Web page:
“The current situation and conditions for many of the hotels, motels and B&Bs is not the destination that our customer is looking for, and if they cannot successfully find what they are looking for through a digital device, it will not be an option for them,” according to a report on the lodging industry submitted at the summit.

The Chamber of Commerce made a big jump in mobile communications this year by creating a tourist-friendly vacation app to promote the town’s special events and other attractions. The app also includes a daily beach report.

Michele Gillian, the Chamber of Commerce executive director, said there are plans to add even more features to the app, making it even more inviting to millennials and the rest of Ocean City’s visitors.

“It’s how we’re going to stay connected with the millennials,” Gillian told the summit audience at the Ocean City Yacht Club.

Gillian described the tourism industry as strong overall, noting that partnerships with the Chamber of Commerce have opened up new opportunities for the local business community. The new vacation app, for instance, is a collaboration between the Chamber and the Ocean City Tourism Commission.

The tourism market was able to capitalize on other public relations coups this year, Gillian noted. Among them was the city’s selection for the fourth year in a row as New Jersey’s “best beach.”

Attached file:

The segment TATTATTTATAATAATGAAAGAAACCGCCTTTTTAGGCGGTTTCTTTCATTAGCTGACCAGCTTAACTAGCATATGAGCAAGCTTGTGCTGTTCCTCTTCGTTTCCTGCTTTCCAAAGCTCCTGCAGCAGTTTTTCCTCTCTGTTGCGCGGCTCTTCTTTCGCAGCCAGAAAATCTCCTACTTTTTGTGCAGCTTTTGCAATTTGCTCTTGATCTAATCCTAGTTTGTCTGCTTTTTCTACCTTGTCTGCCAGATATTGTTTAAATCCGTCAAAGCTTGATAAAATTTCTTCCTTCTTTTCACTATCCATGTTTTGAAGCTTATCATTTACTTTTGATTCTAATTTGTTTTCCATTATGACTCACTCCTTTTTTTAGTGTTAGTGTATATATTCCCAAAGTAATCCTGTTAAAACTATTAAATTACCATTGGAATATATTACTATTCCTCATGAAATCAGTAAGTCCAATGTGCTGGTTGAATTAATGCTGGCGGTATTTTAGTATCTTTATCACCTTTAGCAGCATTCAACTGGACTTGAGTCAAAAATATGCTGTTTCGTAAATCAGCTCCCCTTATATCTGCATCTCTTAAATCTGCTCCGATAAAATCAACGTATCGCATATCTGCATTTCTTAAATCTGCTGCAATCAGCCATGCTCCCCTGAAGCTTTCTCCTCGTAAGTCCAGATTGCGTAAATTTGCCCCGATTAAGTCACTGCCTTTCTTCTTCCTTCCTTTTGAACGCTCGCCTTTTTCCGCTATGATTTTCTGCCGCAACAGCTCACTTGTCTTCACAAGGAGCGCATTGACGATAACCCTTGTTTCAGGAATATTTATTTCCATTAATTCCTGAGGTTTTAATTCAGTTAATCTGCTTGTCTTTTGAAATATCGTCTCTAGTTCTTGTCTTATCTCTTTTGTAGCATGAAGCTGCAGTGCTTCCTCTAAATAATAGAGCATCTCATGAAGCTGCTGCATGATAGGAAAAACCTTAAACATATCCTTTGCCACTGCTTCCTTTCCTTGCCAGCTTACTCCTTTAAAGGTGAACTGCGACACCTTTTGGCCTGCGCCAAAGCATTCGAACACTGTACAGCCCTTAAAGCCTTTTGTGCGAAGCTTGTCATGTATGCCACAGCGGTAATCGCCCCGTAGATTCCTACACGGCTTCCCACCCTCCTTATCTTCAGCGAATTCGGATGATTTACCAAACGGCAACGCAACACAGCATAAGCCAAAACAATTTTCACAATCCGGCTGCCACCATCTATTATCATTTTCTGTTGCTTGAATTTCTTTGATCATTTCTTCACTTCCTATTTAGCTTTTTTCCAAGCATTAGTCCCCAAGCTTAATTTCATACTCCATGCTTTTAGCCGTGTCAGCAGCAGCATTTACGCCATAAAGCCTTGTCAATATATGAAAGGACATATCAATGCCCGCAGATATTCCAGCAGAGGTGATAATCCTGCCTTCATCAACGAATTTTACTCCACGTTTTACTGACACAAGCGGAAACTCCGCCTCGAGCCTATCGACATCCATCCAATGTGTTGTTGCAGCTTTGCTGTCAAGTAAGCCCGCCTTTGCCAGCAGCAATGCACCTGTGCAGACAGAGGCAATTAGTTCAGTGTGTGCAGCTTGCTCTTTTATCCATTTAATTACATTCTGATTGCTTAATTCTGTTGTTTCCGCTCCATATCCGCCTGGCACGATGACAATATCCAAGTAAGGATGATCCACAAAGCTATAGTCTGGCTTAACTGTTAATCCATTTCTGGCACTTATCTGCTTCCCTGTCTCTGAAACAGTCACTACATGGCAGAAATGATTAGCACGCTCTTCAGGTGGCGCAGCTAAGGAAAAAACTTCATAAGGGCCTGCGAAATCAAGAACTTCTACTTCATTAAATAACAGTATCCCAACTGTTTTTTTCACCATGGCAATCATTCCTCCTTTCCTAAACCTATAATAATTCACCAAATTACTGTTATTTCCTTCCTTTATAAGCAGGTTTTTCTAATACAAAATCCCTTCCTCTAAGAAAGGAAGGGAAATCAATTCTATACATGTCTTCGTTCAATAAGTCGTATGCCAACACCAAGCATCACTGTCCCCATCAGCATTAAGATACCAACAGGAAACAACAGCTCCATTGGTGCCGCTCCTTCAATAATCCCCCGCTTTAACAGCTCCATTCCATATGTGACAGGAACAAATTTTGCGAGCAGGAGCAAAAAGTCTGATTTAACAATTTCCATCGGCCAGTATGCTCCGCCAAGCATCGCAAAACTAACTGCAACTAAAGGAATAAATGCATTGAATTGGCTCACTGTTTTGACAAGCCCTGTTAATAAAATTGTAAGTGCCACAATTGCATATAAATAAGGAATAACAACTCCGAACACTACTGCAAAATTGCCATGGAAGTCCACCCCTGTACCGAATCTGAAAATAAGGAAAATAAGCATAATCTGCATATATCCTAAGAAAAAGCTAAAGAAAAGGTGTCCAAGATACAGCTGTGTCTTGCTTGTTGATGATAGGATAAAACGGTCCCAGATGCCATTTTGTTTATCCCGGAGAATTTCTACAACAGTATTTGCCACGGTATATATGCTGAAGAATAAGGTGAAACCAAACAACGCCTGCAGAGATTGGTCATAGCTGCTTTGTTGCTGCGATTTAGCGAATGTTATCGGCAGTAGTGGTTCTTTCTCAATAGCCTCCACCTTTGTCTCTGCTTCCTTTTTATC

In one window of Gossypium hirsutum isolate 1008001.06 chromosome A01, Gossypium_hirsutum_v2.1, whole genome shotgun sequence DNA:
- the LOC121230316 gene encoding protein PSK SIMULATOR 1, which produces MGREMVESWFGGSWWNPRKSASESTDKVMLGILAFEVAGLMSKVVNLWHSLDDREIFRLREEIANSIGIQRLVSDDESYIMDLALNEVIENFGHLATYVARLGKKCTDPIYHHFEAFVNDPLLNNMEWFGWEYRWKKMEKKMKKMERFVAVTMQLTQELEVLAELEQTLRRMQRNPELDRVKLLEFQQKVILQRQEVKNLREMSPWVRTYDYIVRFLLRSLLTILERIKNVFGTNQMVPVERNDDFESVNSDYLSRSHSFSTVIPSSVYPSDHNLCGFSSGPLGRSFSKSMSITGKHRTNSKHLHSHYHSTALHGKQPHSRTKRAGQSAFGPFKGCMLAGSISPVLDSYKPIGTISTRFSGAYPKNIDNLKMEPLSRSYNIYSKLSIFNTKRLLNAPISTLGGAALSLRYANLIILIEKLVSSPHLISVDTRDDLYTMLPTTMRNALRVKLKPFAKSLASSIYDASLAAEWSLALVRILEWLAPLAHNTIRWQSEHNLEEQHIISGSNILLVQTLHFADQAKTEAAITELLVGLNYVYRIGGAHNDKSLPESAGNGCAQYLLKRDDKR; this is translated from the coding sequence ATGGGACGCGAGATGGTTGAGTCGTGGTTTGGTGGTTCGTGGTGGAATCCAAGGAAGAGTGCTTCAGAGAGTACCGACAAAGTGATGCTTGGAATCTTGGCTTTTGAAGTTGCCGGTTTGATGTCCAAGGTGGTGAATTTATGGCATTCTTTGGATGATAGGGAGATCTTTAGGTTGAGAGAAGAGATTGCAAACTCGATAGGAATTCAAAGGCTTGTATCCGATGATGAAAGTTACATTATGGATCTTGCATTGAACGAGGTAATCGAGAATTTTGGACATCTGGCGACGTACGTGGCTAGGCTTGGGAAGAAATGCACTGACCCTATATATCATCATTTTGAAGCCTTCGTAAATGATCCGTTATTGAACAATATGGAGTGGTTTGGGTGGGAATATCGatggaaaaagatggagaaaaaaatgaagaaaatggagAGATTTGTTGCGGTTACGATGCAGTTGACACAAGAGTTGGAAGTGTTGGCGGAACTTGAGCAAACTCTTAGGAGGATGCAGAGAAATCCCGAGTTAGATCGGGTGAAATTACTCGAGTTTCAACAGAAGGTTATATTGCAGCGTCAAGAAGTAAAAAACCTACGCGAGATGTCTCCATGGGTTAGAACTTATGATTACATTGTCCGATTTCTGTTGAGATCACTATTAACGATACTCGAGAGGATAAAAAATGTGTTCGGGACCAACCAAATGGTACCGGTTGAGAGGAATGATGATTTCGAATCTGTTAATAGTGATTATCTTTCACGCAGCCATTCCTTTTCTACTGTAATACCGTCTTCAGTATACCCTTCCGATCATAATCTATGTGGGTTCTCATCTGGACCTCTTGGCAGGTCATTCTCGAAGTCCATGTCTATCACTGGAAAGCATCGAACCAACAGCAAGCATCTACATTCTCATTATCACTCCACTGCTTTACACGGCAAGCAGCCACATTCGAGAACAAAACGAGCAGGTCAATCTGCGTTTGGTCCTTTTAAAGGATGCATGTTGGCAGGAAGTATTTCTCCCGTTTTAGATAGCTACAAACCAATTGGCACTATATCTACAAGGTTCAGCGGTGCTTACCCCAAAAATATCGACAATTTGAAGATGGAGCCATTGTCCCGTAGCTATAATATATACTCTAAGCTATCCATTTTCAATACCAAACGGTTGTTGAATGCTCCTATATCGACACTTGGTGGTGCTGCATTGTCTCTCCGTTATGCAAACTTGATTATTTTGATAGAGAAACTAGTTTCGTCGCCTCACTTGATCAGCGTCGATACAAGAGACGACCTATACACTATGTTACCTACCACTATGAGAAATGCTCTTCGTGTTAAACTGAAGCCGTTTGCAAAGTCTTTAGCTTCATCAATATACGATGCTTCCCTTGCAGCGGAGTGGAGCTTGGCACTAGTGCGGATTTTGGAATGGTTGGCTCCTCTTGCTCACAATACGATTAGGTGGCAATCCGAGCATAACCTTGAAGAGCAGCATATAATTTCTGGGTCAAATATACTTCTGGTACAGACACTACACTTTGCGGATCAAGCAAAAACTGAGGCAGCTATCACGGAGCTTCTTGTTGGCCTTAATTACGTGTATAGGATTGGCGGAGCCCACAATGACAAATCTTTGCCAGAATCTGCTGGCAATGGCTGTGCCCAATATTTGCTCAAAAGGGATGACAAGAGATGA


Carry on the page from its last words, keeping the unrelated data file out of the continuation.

In one tourism bonus for Ocean City, it was selected as being the “best beach” in New Jersey for the fourth straight year.

Other sectors of the city’s economy were discussed at the summit. Grades were assigned to each one, including the school district. Most sectors received an “A,” while the others were given a “B+” in the rankings.

Gillian said the downtown and Boardwalk retail merchants both enjoyed a prosperous year and were awarded a “B+.” She added that business owners continue to look for new ways to promote themselves, draw more customers and diversify their attractions.

The school district was awarded an “A” grade, based on its stable enrollment, academic achievements and innovative programs to support the social and emotional well-being of the students.

“Our community has the most amazing students in the world. I’m not kidding you,” Superintendent of Schools Kathleen Taylor told the summit. “They’re there to learn and be the best students they can be.”